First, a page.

We’ve all heard of that old adage, "there’s plenty of fish in the sea", but what if none of those fish have what you need? Have you ever found yourself with a job opening, hundreds of resumes at your fingertips, but not one candidate with the skills required for the position? Many companies struggle with that same issue and it’s not just those in need of STEM (science, technology, education, and math) skilled people either. Companies are seeing a dramatic deficiency in candidates equipped with basic skills such as written and verbal communication and advanced leadership. According to Ed Gordon, author of “Winning the Global Talent Showdown” and the upcoming “Future Jobs: Solving the Employment and Skills Crisis,” if we do not address the skills gap, our country has the potential to see 14 million to 25 million vacant jobs by 2020 that we won’t be able to fill.
Hiring a new employee is certainly not an easy task and can prove costly for companies who choose the wrong candidate. According to Society for Human Resource Management (SHRM),a poor hiring decision could cost up to five times a bad hire’s annual salary and the higher the person’s position and the longer they remain in that position, the more it will cost to replace him or her. And a recent survey by Career Builder found that 41% of companies surveyed estimated that a bad hire costs more than $25,000, and 25% said it costs more than $50,000.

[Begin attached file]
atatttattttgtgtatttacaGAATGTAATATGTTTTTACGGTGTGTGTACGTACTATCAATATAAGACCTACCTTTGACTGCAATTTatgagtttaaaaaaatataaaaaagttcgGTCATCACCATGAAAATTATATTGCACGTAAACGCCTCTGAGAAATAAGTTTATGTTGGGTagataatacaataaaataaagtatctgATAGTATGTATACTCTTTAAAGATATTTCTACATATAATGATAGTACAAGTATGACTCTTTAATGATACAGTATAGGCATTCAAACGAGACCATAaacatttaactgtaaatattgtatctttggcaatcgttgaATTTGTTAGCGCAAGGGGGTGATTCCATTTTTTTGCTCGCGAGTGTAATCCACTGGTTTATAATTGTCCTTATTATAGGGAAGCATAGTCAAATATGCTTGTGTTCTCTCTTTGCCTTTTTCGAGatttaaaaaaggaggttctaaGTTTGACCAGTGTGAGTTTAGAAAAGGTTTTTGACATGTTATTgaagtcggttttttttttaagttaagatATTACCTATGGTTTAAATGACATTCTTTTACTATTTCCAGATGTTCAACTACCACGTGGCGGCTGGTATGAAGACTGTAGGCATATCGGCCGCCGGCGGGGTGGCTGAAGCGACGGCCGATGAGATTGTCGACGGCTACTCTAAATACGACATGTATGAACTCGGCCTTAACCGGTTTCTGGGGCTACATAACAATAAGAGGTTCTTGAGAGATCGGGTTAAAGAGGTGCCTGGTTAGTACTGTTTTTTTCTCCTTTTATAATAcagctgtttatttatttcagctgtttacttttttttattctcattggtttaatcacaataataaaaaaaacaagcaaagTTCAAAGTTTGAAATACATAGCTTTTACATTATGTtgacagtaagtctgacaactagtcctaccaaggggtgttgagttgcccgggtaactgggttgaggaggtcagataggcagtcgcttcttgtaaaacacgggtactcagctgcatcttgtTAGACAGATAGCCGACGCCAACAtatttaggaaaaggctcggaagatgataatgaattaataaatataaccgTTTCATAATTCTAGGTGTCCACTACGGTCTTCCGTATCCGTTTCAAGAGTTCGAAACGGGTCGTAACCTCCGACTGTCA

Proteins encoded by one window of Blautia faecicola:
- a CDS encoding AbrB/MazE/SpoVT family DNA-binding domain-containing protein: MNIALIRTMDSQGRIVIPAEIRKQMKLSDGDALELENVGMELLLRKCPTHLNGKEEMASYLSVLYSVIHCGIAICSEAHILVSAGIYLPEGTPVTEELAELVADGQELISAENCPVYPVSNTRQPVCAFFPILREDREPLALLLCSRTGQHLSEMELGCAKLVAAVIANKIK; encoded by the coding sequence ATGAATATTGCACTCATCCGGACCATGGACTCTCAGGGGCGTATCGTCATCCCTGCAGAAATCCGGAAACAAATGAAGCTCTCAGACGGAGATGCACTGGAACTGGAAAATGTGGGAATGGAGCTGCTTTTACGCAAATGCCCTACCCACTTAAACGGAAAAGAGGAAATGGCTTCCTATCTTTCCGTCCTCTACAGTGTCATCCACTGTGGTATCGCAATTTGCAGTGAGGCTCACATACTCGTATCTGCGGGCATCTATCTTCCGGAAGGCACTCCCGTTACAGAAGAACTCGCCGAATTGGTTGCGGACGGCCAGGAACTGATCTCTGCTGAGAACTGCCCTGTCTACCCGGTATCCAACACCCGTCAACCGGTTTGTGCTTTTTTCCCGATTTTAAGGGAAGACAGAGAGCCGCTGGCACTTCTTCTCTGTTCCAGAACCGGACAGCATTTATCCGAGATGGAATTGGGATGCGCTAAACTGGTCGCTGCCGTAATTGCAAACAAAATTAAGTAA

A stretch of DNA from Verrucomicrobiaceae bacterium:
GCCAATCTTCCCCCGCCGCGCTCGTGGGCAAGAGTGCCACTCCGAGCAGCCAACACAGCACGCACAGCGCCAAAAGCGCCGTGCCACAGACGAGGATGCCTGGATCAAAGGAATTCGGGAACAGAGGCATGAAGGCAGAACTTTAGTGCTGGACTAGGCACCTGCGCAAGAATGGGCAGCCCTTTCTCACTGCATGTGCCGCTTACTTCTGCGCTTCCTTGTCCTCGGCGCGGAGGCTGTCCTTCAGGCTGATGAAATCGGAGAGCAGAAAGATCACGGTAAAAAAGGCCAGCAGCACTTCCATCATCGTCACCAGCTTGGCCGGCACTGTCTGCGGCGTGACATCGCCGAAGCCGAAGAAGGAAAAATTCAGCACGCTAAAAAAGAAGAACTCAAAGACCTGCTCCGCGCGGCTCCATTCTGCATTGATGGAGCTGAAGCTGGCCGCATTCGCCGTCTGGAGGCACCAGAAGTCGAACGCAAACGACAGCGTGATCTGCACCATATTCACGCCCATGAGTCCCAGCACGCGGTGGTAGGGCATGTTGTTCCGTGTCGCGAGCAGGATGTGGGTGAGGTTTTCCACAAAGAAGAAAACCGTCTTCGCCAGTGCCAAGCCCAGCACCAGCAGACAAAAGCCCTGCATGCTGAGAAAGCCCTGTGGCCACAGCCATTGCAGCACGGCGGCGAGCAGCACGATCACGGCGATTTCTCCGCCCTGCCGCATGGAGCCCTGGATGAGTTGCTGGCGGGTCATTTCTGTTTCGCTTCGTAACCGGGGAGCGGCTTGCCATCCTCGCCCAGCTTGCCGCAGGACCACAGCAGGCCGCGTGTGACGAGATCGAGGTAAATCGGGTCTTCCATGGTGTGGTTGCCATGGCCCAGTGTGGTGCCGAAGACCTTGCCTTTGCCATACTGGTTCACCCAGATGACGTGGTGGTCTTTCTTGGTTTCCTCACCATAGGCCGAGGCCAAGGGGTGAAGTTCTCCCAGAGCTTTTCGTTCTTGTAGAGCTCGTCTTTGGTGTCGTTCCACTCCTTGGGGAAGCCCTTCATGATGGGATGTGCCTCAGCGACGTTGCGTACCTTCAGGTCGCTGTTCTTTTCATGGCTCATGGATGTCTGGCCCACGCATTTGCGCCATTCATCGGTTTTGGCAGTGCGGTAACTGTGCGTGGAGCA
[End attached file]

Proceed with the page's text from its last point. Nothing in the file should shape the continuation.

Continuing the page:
With only a few days until the end of the 2012 Summer Olympics, I’ve been stunned by the shear excellence of these athletes. Their strength, passion, and talent are apparent; each one of them striving to win the gold. The goal of an HR manager is not much different than an Olympian’s coach; they want to recruit and work with talented individuals who they can develop into top performers. There are a number of recruitment lessons to be learned from these talented athletes and the Olympic Games; here are just a few.